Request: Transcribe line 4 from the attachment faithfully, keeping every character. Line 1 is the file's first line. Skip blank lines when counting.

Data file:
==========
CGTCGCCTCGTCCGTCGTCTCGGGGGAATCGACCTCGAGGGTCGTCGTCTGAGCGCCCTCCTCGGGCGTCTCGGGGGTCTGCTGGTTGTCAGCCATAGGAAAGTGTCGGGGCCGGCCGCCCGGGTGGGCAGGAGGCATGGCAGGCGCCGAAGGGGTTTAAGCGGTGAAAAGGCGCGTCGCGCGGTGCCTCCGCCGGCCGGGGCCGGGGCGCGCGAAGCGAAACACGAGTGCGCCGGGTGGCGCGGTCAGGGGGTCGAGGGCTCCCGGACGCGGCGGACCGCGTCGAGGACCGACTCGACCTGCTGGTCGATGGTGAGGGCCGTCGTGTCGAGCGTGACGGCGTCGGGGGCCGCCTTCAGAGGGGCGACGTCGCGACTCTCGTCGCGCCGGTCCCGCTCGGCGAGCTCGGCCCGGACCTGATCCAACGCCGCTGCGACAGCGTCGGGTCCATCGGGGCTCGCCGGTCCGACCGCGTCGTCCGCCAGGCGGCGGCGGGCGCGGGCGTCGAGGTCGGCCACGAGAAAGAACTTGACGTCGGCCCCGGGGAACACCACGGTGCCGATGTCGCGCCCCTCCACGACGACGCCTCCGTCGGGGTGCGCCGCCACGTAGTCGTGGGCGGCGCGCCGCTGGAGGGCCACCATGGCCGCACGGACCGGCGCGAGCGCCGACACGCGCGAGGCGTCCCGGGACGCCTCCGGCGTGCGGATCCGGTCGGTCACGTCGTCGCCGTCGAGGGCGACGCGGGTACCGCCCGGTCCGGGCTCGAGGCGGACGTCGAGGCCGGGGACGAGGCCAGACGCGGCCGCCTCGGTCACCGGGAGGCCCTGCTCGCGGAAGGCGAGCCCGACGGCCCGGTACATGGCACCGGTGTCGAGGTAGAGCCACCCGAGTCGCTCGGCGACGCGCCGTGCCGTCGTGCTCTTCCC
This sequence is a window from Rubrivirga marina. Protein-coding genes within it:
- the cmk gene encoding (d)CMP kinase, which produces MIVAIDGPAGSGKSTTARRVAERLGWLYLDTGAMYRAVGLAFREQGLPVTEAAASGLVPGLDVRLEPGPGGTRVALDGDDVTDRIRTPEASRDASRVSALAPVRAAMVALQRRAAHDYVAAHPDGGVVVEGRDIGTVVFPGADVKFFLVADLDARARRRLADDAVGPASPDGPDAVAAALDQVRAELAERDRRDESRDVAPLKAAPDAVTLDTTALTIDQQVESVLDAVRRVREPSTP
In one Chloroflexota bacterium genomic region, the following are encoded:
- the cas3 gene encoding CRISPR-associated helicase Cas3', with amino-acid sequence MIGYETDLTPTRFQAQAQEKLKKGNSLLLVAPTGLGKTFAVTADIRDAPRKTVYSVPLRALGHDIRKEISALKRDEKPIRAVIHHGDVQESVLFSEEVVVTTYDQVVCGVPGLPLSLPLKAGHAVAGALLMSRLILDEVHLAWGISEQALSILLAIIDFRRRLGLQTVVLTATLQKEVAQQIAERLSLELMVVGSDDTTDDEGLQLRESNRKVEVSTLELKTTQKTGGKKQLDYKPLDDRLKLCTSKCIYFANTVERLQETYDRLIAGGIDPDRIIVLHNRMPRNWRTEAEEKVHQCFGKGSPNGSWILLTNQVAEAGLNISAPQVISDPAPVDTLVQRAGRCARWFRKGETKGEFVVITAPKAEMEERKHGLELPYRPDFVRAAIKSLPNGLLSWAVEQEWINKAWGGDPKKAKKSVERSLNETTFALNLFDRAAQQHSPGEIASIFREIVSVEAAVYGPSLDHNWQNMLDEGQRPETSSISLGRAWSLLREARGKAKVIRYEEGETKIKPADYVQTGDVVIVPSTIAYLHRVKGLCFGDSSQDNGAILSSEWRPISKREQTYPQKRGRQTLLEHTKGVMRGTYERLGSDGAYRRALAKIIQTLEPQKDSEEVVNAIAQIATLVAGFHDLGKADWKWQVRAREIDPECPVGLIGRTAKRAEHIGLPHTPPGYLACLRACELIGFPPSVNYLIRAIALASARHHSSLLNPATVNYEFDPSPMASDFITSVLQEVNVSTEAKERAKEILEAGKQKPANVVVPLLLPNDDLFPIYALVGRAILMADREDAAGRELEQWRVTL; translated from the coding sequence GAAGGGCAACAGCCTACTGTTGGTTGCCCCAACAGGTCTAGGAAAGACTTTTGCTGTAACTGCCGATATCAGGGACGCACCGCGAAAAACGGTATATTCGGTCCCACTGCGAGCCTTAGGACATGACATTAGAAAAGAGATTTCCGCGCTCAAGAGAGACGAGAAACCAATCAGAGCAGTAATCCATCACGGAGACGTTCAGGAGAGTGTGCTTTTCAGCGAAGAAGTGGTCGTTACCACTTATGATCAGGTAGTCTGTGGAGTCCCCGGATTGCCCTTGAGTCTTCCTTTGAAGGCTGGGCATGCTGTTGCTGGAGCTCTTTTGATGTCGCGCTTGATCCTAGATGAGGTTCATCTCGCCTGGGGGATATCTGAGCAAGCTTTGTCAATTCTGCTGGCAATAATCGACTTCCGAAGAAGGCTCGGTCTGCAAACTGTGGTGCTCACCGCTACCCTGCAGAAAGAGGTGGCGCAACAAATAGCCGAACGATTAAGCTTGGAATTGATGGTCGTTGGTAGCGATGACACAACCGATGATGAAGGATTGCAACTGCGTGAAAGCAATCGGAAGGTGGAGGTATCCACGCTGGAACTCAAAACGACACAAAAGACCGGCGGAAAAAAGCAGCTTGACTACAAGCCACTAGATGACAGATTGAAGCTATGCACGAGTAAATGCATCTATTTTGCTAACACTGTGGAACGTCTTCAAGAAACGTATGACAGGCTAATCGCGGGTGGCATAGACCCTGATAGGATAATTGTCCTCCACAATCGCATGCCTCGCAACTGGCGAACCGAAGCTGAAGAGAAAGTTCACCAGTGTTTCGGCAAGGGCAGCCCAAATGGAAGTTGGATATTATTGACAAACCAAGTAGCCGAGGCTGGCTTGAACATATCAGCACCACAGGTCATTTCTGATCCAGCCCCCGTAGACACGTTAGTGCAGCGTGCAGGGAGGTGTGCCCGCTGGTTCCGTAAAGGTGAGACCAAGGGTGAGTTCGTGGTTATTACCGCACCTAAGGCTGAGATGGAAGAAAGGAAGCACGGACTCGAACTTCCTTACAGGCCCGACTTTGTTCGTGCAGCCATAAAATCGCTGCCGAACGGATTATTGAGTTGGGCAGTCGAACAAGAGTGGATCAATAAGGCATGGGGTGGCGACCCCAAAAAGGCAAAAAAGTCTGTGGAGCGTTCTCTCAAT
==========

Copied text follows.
In one Chloroflexota bacterium genomic region, the following are encoded: